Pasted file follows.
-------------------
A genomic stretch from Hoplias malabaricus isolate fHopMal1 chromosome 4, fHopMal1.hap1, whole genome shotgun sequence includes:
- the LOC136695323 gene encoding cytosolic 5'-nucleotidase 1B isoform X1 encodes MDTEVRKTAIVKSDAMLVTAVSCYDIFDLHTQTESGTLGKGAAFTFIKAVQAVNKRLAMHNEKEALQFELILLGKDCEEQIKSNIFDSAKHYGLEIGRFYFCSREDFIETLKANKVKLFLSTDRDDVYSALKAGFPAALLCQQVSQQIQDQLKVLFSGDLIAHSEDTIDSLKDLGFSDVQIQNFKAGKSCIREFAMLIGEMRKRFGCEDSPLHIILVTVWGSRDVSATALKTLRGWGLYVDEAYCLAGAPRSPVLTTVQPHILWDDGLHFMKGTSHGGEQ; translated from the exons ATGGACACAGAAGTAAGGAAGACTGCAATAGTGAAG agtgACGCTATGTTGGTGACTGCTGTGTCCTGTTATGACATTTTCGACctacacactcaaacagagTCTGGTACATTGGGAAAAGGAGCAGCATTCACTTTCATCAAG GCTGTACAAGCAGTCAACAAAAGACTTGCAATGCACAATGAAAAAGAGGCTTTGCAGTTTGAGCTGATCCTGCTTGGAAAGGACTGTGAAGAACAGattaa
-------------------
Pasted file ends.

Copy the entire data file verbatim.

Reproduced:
A genomic stretch from Hoplias malabaricus isolate fHopMal1 chromosome 4, fHopMal1.hap1, whole genome shotgun sequence includes:
- the LOC136695323 gene encoding cytosolic 5'-nucleotidase 1B isoform X1 encodes MDTEVRKTAIVKSDAMLVTAVSCYDIFDLHTQTESGTLGKGAAFTFIKAVQAVNKRLAMHNEKEALQFELILLGKDCEEQIKSNIFDSAKHYGLEIGRFYFCSREDFIETLKANKVKLFLSTDRDDVYSALKAGFPAALLCQQVSQQIQDQLKVLFSGDLIAHSEDTIDSLKDLGFSDVQIQNFKAGKSCIREFAMLIGEMRKRFGCEDSPLHIILVTVWGSRDVSATALKTLRGWGLYVDEAYCLAGAPRSPVLTTVQPHILWDDGLHFMKGTSHGGEQ; translated from the exons ATGGACACAGAAGTAAGGAAGACTGCAATAGTGAAG agtgACGCTATGTTGGTGACTGCTGTGTCCTGTTATGACATTTTCGACctacacactcaaacagagTCTGGTACATTGGGAAAAGGAGCAGCATTCACTTTCATCAAG GCTGTACAAGCAGTCAACAAAAGACTTGCAATGCACAATGAAAAAGAGGCTTTGCAGTTTGAGCTGATCCTGCTTGGAAAGGACTGTGAAGAACAGattaa